Skin grafts and skin flaps

A skin graft or a skin flap is when skin is taken from another part of the body to cover the area where the skin cancer was removed.

About skin grafts and skin flaps for skin cancer

If the skin cancer is large or has spread, a larger area of skin may need to be removed. You may need skin graft surgery or, less commonly, skin flap surgery to cover the wound.

What is a skin graft?

A skin graft is a healthy layer of skin that is taken from another part of the body. The layer of skin is then placed over the area where the skin cancer was removed. The place where the skin is taken from is called the donor site. The place where it is moved to is called the grafted area. The amount of skin that is taken depends on the size of the area to be covered. Your doctor or specialist nurse will tell you more about this.

The donor site

You will have a dressing on the donor site to protect it from infection. How long the site takes to heal will vary. It can depend on how much skin was removed and where it was taken from. 

It may take up to 2 weeks to heal, but it can take longer. Your surgeon will discuss this with you. 

The donor site can often feel more uncomfortable than the grafted area. You may need to take regular pain relief for a while.

The grafted area

The graft may be stapled, stitched or glued in place. Sometimes it may simply be laid onto the area. Your surgeon will discuss this with you. 

You will have a dressing over the area. This will be left in place while the graft heals. As the skin graft heals, it will connect to the surrounding blood supply. This usually takes 5 to 7 days. The area will look red and swollen to begin with. But eventually it will fully heal, and the redness will fade.

After skin graft surgery

After a skin graft, you can usually go home on the same day. But some people need to have a short stay in hospital. This depends on where the graft is on the body and how big it is.

Try to rest for the first couple of weeks after surgery. You will need to allow time for the graft to heal properly. The grafted area will be quite fragile to begin with. It is important not to put pressure on it or rub or brush against it. You may need to take some time off work until it has healed. If you have young children or are a carer, you may need some extra help at home until you feel able to do the things you normally do.

You may need to have your stitches removed 5 to 14 days after your operation. But you may have stitches that dissolve and do not need to be removed.

Both the grafted and donor areas will develop scars. These should gradually fade. The grafted skin may also look different from the surrounding skin. This will improve over time. Your hospital team can tell you more about what to expect.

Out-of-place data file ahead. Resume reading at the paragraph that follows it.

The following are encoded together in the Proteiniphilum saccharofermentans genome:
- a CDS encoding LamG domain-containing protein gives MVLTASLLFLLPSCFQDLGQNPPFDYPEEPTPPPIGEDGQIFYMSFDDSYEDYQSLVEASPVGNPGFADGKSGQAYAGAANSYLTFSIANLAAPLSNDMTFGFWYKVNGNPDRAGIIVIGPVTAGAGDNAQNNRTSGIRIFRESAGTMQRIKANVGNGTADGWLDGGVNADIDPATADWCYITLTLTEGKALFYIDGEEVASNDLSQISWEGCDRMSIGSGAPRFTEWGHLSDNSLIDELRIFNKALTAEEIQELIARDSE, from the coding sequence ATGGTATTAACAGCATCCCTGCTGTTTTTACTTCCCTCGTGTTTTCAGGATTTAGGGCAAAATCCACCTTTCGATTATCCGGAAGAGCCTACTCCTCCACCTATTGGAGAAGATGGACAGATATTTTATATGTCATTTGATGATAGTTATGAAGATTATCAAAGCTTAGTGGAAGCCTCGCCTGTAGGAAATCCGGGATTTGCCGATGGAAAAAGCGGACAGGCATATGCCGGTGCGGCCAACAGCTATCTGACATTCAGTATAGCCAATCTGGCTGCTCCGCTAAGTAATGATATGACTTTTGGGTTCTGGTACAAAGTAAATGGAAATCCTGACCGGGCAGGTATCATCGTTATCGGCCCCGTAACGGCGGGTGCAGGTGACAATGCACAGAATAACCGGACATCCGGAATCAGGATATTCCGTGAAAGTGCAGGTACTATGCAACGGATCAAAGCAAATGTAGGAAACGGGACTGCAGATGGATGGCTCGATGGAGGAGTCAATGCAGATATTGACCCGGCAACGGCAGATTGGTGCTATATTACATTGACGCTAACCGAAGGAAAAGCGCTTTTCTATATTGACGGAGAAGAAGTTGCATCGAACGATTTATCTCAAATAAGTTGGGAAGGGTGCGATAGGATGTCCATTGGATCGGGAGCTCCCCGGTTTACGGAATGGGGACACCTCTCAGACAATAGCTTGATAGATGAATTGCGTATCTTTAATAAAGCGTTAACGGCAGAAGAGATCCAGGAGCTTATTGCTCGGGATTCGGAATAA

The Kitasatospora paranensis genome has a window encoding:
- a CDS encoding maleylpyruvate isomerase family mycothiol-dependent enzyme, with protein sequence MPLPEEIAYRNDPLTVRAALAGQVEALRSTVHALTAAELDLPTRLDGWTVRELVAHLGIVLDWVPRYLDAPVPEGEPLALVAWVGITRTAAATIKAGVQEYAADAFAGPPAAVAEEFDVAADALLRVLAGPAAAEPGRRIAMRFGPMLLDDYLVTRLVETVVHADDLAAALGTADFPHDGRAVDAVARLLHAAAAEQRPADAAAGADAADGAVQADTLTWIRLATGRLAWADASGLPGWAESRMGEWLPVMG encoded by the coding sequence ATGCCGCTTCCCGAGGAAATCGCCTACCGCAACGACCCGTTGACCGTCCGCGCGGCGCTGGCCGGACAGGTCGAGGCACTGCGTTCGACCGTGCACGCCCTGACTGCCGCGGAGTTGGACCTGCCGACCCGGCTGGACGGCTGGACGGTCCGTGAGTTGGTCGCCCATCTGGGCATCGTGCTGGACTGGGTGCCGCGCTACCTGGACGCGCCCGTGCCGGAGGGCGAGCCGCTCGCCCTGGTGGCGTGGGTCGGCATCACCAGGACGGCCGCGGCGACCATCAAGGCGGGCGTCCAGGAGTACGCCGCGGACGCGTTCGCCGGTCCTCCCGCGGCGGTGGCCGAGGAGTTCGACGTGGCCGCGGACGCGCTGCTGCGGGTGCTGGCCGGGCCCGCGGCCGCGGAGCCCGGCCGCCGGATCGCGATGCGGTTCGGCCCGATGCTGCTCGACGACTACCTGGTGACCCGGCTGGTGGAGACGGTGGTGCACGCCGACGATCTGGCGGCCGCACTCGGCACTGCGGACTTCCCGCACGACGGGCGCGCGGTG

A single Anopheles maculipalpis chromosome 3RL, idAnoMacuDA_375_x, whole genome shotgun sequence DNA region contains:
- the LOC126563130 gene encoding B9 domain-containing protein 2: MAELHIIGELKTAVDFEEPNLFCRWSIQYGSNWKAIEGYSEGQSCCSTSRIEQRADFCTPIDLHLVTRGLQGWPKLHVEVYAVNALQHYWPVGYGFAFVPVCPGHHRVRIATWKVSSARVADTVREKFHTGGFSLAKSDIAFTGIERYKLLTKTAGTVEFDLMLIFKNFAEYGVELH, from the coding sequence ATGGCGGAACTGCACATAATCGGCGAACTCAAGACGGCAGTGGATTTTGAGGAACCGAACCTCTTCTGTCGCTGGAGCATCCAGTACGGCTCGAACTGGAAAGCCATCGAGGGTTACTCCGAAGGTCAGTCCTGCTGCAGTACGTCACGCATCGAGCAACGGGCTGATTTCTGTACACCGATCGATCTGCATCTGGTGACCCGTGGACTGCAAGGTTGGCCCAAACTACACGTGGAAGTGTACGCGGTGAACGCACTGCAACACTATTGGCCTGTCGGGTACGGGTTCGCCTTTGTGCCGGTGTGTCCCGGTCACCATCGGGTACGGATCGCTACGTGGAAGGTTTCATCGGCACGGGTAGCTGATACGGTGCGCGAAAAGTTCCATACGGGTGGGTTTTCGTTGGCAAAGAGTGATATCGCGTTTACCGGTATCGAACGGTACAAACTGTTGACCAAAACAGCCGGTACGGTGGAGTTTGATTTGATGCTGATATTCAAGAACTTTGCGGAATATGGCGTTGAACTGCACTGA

What is a skin flap?

A skin flap is when a slightly thicker layer of skin is used. The skin is usually taken from an area very close to where the cancer has been removed. The flap is cut away but left partly connected so it still has a blood supply. It is moved to cover the wound and stitched in place. You may need to stay in hospital for a few days after skin flap surgery. The time it takes for the area to heal can vary. If you need a skin flap, your doctor can tell you more about it.

Skin flap surgery is very specialised. You may have to travel to a hospital that specialises in doing it.

About our information

  • References

    Below is a sample of the sources used in our skin cancer information. If you would like more information about the sources we use, please contact us at

    National Institute for Health and Care Excellence (NICE) NICE pathways: Skin Cancer Treatment overview. (updated 2020) 

    Institute for Health and Care Excellence (NICE). Sunlight exposure: risks and benefits. NICE guideline [NG34] Published:2016.

    British Journal of Dermatology. British Association of Dermatologists guidelines for the management of people with cutaneous squamous cell carcinoma. 2020.

    National Institute for Health and Care Excellence (NICE) Cemiplimab for treating metastatic or locally advanced cutaneous squamous cell carcinoma [TA592] Published: 07 August 2019. 

    BMJ Best Practice. Overview of Skin Cancer. (updated 2019)

    British Association of Dermatologists. Service Guidance and Standards for Mohs Micrographic Surgery (MMS). 2020.

  • Reviewers

    This information has been written, revised and edited by Macmillan Cancer Support’s Cancer Information Development team. It has been reviewed by expert medical and health professionals and people living with cancer. It has been approved by Senior Medical Editor, Professor James Larkin, Consultant Medical Oncologist.

    Our cancer information has been awarded the PIF TICK. Created by the Patient Information Forum, this quality mark shows we meet PIF’s 10 criteria for trustworthy health information.

The language we use

We want everyone affected by cancer to feel our information is written for them.

We want our information to be as clear as possible. To do this, we try to:

  • use plain English
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We use gender-inclusive language and talk to our readers as ‘you’ so that everyone feels included. Where clinically necessary we use the terms ‘men’ and ‘women’ or ‘male’ and ‘female’. For example, we do so when talking about parts of the body or mentioning statistics or research about who is affected.

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Date reviewed

Reviewed: 28 February 2021
Next review: 28 February 2024

This content is currently being reviewed. New information will be coming soon.

Trusted Information Creator - Patient Information Forum
Trusted Information Creator - Patient Information Forum

Our cancer information meets the PIF TICK quality mark.

This means it is easy to use, up-to-date and based on the latest evidence. Learn more about how we produce our information.